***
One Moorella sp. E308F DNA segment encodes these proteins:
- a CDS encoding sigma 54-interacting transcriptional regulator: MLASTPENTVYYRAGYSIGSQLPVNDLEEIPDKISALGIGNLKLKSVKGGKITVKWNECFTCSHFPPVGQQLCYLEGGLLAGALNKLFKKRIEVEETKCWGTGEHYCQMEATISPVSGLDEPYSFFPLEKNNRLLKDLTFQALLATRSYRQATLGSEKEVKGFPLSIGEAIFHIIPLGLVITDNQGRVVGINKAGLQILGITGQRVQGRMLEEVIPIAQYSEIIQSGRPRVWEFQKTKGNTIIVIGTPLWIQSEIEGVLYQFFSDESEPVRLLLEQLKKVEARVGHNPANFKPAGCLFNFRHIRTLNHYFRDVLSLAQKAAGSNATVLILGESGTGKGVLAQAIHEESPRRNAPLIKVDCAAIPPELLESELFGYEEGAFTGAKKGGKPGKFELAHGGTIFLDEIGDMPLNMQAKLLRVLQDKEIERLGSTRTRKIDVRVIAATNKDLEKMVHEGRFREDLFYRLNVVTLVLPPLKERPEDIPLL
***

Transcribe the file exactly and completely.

One Moorella sp. E308F DNA segment encodes these proteins:
- a CDS encoding sigma 54-interacting transcriptional regulator: MLASTPENTVYYRAGYSIGSQLPVNDLEEIPDKISALGIGNLKLKSVKGGKITVKWNECFTCSHFPPVGQQLCYLEGGLLAGALNKLFKKRIEVEETKCWGTGEHYCQMEATISPVSGLDEPYSFFPLEKNNRLLKDLTFQALLATRSYRQATLGSEKEVKGFPLSIGEAIFHIIPLGLVITDNQGRVVGINKAGLQILGITGQRVQGRMLEEVIPIAQYSEIIQSGRPRVWEFQKTKGNTIIVIGTPLWIQSEIEGVLYQFFSDESEPVRLLLEQLKKVEARVGHNPANFKPAGCLFNFRHIRTLNHYFRDVLSLAQKAAGSNATVLILGESGTGKGVLAQAIHEESPRRNAPLIKVDCAAIPPELLESELFGYEEGAFTGAKKGGKPGKFELAHGGTIFLDEIGDMPLNMQAKLLRVLQDKEIERLGSTRTRKIDVRVIAATNKDLEKMVHEGRFREDLFYRLNVVTLVLPPLKERPEDIPLL